<!-- --><!-- --><style type="text/css">@import url(https://www.blogger.com/static/v1/v-css/navbar/3334278262-classic.css); div.b-mobile {display:none;} </style> </head><body><script type="text/javascript"> function setAttributeOnload(object, attribute, val) { if(window.addEventListener) { window.addEventListener('load', function(){ object[attribute] = val; }, false); } else { window.attachEvent('onload', function(){ object[attribute] = val; }); } } </script> <div id="navbar-iframe-container"></div> <script type="text/javascript" src="https://apis.google.com/js/plusone.js"></script> <script type="text/javascript"> gapi.load("gapi.iframes:gapi.iframes.style.bubble", function() { if (gapi.iframes && gapi.iframes.getContext) { gapi.iframes.getContext().openChild({ url: 'https://www.blogger.com/navbar.g?targetBlogID\07511139315\46blogName\75NanoNovus\46publishMode\75PUBLISH_MODE_BLOGSPOT\46navbarType\75BLUE\46layoutType\75CLASSIC\46searchRoot\75http://nanonovusblog.blogspot.com/search\46blogLocale\75en_US\46v\0752\46homepageUrl\75http://nanonovusblog.blogspot.com/\46vt\75-6835450727142964005', where: document.getElementById("navbar-iframe-container"), id: "navbar-iframe" }); } }); </script>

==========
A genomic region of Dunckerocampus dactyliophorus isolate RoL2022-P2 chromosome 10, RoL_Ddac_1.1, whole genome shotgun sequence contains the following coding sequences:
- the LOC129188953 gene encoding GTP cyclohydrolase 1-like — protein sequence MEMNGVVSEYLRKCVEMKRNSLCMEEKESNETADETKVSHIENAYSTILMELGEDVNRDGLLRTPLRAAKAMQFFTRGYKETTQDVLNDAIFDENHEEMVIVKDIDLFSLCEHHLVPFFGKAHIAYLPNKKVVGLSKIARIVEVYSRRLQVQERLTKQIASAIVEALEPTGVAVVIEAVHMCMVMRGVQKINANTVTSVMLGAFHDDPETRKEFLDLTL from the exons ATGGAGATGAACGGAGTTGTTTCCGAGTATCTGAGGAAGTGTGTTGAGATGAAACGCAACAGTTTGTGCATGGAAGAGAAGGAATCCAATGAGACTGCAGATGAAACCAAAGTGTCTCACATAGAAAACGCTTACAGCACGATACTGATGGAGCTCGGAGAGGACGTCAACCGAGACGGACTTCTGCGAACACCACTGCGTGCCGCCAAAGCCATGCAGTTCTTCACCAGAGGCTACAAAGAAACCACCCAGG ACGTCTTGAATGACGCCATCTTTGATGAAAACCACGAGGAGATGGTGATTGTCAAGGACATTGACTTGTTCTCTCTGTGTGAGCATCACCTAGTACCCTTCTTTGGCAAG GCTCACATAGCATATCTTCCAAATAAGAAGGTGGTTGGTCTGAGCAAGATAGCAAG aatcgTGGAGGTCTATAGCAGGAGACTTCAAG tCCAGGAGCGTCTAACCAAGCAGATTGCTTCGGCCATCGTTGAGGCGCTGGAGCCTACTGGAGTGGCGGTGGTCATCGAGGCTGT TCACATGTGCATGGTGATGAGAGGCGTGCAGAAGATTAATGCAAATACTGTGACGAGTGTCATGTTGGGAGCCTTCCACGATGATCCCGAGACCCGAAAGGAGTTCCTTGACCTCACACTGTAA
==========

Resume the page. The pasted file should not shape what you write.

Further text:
Friday, June 03, 2005

Molecular Electronics: One Step Closer

I recently came across this press release, from the University of Alberta. Its contents are quite startling and -- if true (and I have no reason to believe that they aren't) -- suggest that the field of molecular electronics has just taken another big step in the direction of replacing the traditional transistor.

To be sure, this won't happen anytime soon but a number of advances in the press release are worth noting. First, the researchers demonstrated that a single atom on a silicon surface can be controllably charged. Second, the process for controlling these atoms can take place at room temperature. And third, only one atom is needed to turn molecular conductivity on or off. To understand how significant the latter is consider that on a conventional transistor this gating action requires about one million electrons. The potential to reduce the amount of energy need to operate such a molecular device would be significantly less than today's state-of-the-art circuit.

The bottom-line is that this research provides further proof that molecular electronics continues to hold great promise for the development of better, faster and cheaper electronics.

In the interim, look for this research this to be incorporated into the work that Hewlett-Packard and others are doing in the field of molecular electronics and possibly lead to hybrid silicon/molecular devices by the end of the decade.